WASHINGTON -- The Republican Party devolved into chaos on Tuesday as its presumptive presidential nominee, celebrity entertainer Donald Trump, defended his overtly racist tirade against a federal judge of Mexican descent, endangering the GOP’s already shaky standing with minorities and marking the most tumultuous launch of a general election campaign in modern political history.
With handlers no doubt desperate to rein him in, Trump read from a teleprompter on Tuesday night -- something he has ripped other politicians for doing -- after he swept the New Jersey primary, straying from his usual extemporaneous string of thoughts and delivering a more controlled, edited statement.
"Tonight we close one chapter in history and begin another," he said, moments after Queen's rock anthem, "We Are The Champions," greeted him on stage. "Some people say I'm too much of a fighter. My preference is always peace, however. And I've shown that."
But that was a far cry from the tone of his comments later in an interview with Fox News' Sean Hannity, where he delivered a concise rebuttal to the GOP establishment he bested in the primary: "Get over it."
The entire night was overshadowed by his recent attacks on U.S. District Judge Gonzalo Curiel, an Indiana native presiding over lawsuits involving Trump University. His remarks have cast a glum mood on Capitol Hill, at least in the Senate, where Republicans are scrambling to condemn Trump's racist comments while, somehow, still standing by him as their party's presidential nominee.
Sen. Mark Kirk (R-Ill.), one of the most vulnerable senators up for re-election, became the first Republican member of Congress to rescind his endorsement of Trump. Sen. Lindsey Graham (R-S.C.), who called Trump’s attacks “the most un-American thing from a politician since Joe McCarthy,” called on others to do the same. Sen. Jeff Flake (R-Ariz.) suggested a challenge to Trump at the GOP convention this summer.
On the other side of the Capitol, House Speaker Paul Ryan (R-Wis.), who has urged against engaging in the kind of identity politics Trump has mastered, called Trump's attack on the judge the “textbook definition” of racism. Yet he stopped short of withdrawing his support for Trump, calling presumptive Democratic nominee Hillary Clinton the wrong direction for America.
Senate Majority Leader Mitch McConnell (R-Ky.) said he disagreed with Trump's tirade, but repeatedly refused to answer whether it was racist when pressed by NBC's Chuck Todd. That led conservative pundit Bill Kristol to accurately conclude: "Official position of the leadership of the Republican Party: Trump is an inexcusable bigot, and Trump must be our next president."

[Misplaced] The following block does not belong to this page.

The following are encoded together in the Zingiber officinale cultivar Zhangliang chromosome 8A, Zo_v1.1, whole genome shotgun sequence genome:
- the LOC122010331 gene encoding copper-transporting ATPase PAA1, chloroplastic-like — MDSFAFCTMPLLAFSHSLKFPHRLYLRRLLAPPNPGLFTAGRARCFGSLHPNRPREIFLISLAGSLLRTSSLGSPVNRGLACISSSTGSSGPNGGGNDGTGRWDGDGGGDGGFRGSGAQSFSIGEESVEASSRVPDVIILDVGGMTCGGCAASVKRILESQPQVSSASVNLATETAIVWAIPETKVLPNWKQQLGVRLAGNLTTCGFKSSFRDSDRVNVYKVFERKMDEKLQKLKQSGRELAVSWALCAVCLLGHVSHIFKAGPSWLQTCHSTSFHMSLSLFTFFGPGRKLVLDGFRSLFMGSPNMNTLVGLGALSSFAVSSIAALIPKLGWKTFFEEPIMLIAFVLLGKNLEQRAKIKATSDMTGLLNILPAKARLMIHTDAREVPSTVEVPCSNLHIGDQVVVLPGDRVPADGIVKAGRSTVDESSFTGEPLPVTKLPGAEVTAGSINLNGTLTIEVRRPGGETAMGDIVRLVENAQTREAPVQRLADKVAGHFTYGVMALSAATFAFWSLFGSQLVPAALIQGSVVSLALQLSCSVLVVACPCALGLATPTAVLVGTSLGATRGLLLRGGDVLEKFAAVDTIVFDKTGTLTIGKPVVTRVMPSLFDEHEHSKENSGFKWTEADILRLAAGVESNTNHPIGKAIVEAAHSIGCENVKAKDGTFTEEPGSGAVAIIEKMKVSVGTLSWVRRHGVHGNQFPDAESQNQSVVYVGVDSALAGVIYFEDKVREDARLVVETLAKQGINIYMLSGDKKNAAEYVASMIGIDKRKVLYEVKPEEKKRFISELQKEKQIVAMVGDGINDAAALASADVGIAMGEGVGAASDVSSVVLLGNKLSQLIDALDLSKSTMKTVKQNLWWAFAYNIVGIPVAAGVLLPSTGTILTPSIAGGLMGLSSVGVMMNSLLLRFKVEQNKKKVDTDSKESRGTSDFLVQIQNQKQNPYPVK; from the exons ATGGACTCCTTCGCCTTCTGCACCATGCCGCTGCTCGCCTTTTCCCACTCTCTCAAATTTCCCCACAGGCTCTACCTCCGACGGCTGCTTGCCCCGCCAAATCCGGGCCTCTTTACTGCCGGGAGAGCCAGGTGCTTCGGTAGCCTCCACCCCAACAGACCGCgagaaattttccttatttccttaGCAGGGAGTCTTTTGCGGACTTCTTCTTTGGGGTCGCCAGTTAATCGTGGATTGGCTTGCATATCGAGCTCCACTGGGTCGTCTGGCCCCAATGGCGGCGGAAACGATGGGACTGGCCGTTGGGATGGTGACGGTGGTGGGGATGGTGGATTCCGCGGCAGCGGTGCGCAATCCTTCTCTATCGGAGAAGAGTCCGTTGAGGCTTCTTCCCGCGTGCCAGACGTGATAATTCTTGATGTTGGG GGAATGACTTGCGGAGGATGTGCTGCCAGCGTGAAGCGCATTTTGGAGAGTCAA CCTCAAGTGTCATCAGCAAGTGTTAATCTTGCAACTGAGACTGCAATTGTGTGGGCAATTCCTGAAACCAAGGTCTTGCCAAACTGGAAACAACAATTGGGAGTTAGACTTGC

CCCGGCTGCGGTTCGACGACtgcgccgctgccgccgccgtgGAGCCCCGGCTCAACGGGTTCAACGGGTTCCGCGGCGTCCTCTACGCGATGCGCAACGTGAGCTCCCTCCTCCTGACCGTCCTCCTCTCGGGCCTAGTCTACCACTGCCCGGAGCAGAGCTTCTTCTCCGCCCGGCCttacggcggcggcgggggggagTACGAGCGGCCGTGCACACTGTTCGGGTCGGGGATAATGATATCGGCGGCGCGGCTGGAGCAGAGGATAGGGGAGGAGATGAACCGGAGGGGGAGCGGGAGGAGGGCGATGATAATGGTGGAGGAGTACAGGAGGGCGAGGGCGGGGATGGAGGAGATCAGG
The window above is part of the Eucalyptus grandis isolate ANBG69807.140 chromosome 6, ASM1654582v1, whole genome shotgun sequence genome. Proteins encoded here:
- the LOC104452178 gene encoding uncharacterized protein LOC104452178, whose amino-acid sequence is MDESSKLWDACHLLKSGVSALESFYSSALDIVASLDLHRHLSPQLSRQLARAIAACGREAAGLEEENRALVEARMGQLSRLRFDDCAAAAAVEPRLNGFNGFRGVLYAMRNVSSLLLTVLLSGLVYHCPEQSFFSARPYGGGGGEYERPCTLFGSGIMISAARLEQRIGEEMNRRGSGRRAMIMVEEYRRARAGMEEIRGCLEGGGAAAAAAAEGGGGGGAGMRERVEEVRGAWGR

Trump’s prominent surrogates found themselves similarly tormented by Trump's comments on Judge Curiel. Sen. Bob Corker (R-Tenn.), who has been mentioned as a possible vice presidential candidate, told Yahoo News that Trump had two to three weeks to fix his campaign or risk losing more support among Republicans. In a separate interview on MSNBC, Corker declined three times to say whether Trump is fit to be president.
New Jersey Gov. Chris Christie, an early endorser of Trump, dismissed the furor over what he called the “judge kerfuffle.” He said Trump is “not a racist” and claimed all that truly mattered was “winning and losing.”
Further down the ballot, in yet another sign of the turmoil, an Iowa state senator became the first elected official to leave the GOP over Trump. He likened Trump's rhetoric and candidacy to Adolf Hitler, citing his racist remarks and “judicial jihad” as the final straw.
Trump, in a statement Tuesday afternoon, offered the closest he has come to an apology, saying it was "unfortunate that my comments have been misconstrued." Now, though, it's time for Republicans to stop being sore losers and get over it, he said.
"Some of the Republicans -- and in all fairness they're some of the people I went through war with, and I won, and there's a lot of -- there's a lot of anxiety there," he said. "There's a lot of anger, I guess, anger they can't come back. They can't get over it. So they have to get over it, ideally. As to whether they endorse me? It's okay if they don't, but they have to get over it, they shouldn't be angry for so long."
Trump was noticeably less combative in his speech Tuesday night. He called himself a unifier, brandished his record of protecting American workers from bad trade deals, dubbed Clinton "an extension of the Obama disaster" and welcomed disillusioned Bernie Sanders supporters into his camp. He also said to buckle up for Monday, when he plans to give "a major speech" about the Clintons. "I think you're going to find it very informative, and very, very interesting," he said.
Of course, he found a way to stray from his prepared remarks.
"No TPP!" shouted an audience member at one point, referring to the Trans-Pacific Partnership trade deal.
"No PPP, you're right about that," Trump responded to cheers, apparently unaware that it's TPP. He added, for some reason, "And you mean, no PP." He then seemed to realize his mistake and spelled out the name of the trade deal.
Later Tuesday evening, Republican National Committee Chairman Reince Priebus praised Trump’s speech. “Exactly the right approach and perfectly delivered,” he tweeted.
It remains to be seen whether Trump can pull off a major transformation of his persona to quell the revolt in his party. The general election season is only weeks old, and Trump still has time to unify the party, properly staff his campaign, and build a modern get-out-the-vote effort that can adequately compete with Democrats. He has time. But since he became the presumptive GOP nominee, he has shown neither the inclination nor the ability to be anything but what he is: a guy who turns 70 in a week who's not used to being anyone other than himself.